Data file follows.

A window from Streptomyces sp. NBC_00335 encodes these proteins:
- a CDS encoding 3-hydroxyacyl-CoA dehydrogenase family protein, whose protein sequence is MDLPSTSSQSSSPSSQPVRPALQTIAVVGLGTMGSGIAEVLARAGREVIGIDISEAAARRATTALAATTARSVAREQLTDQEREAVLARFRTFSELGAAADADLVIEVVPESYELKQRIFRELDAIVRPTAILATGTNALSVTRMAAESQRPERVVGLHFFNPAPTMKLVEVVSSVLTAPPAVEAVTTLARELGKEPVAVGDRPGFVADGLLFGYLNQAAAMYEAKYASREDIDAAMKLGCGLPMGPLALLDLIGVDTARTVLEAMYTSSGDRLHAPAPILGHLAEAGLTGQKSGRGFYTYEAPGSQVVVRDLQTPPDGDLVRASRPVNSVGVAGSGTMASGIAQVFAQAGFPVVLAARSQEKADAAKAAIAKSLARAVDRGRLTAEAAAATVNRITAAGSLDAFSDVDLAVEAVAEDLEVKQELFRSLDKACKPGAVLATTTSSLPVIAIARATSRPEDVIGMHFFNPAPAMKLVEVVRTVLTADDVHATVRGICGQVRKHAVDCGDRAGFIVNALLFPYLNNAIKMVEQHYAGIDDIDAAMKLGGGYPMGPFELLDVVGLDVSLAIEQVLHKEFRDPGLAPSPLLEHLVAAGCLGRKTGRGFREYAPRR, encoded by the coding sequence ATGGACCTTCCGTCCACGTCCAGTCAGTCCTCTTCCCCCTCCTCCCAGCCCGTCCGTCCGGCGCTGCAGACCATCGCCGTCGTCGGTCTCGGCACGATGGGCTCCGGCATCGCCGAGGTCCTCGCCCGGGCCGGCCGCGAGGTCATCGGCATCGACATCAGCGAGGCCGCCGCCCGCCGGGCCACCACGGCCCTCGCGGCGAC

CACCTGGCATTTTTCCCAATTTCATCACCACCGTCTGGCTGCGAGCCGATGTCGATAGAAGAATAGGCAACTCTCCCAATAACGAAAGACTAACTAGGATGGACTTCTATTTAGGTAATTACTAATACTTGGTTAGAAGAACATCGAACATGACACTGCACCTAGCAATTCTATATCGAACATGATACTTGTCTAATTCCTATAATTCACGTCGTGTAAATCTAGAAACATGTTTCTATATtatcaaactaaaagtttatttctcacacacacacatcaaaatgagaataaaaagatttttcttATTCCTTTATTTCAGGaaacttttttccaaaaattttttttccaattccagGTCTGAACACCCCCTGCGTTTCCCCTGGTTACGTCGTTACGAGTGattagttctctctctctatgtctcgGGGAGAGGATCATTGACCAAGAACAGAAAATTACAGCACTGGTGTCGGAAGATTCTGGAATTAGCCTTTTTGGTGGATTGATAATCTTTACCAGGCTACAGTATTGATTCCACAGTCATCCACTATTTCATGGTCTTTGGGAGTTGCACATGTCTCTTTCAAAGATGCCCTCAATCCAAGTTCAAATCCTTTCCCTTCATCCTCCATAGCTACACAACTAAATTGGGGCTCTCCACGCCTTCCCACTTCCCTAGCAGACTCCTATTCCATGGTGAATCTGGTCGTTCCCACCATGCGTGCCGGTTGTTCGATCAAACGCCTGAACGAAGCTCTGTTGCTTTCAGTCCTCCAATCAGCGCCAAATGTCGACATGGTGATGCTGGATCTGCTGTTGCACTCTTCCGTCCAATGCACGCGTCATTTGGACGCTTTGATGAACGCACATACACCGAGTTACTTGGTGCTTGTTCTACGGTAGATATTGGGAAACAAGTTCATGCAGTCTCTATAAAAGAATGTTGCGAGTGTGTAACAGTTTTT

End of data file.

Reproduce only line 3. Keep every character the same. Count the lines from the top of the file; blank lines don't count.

CACCTGGCATTTTTCCCAATTTCATCACCACCGTCTGGCTGCGAGCCGATGTCGATAGAAGAATAGGCAACTCTCCCAATAACGAAAGACTAACTAGGATGGACTTCTATTTAGGTAATTACTAATACTTGGTTAGAAGAACATCGAACATGACACTGCACCTAGCAATTCTATATCGAACATGATACTTGTCTAATTCCTATAATTCACGTCGTGTAAATCTAGAAACATGTTTCTATATtatcaaactaaaagtttatttctcacacacacacatcaaaatgagaataaaaagatttttcttATTCCTTTATTTCAGGaaacttttttccaaaaattttttttccaattccagGTCTGAACACCCCCTGCGTTTCCCCTGGTTACGTCGTTACGAGTGattagttctctctctctatgtctcgGGGAGAGGATCATTGACCAAGAACAGAAAATTACAGCACTGGTGTCGGAAGATTCTGGAATTAGCCTTTTTGGTGGATTGATAATCTTTACCAGGCTACAGTATTGATTCCACAGTCATCCACTATTTCATGGTCTTTGGGAGTTGCACATGTCTCTTTCAAAGATGCCCTCAATCCAAGTTCAAATCCTTTCCCTTCATCCTCCATAGCTACACAACTAAATTGGGGCTCTCCACGCCTTCCCACTTCCCTAGCAGACTCCTATTCCATGGTGAATCTGGTCGTTCCCACCATGCGTGCCGGTTGTTCGATCAAACGCCTGAACGAAGCTCTGTTGCTTTCAGTCCTCCAATCAGCGCCAAATGTCGACATGGTGATGCTGGATCTGCTGTTGCACTCTTCCGTCCAATGCACGCGTCATTTGGACGCTTTGATGAACGCACATACACCGAGTTACTTGGTGCTTGTTCTACGGTAGATATTGGGAAACAAGTTCATGCAGTCTCTATAAAAGAATGTTGCGAGTGTGTAACAGTTTTT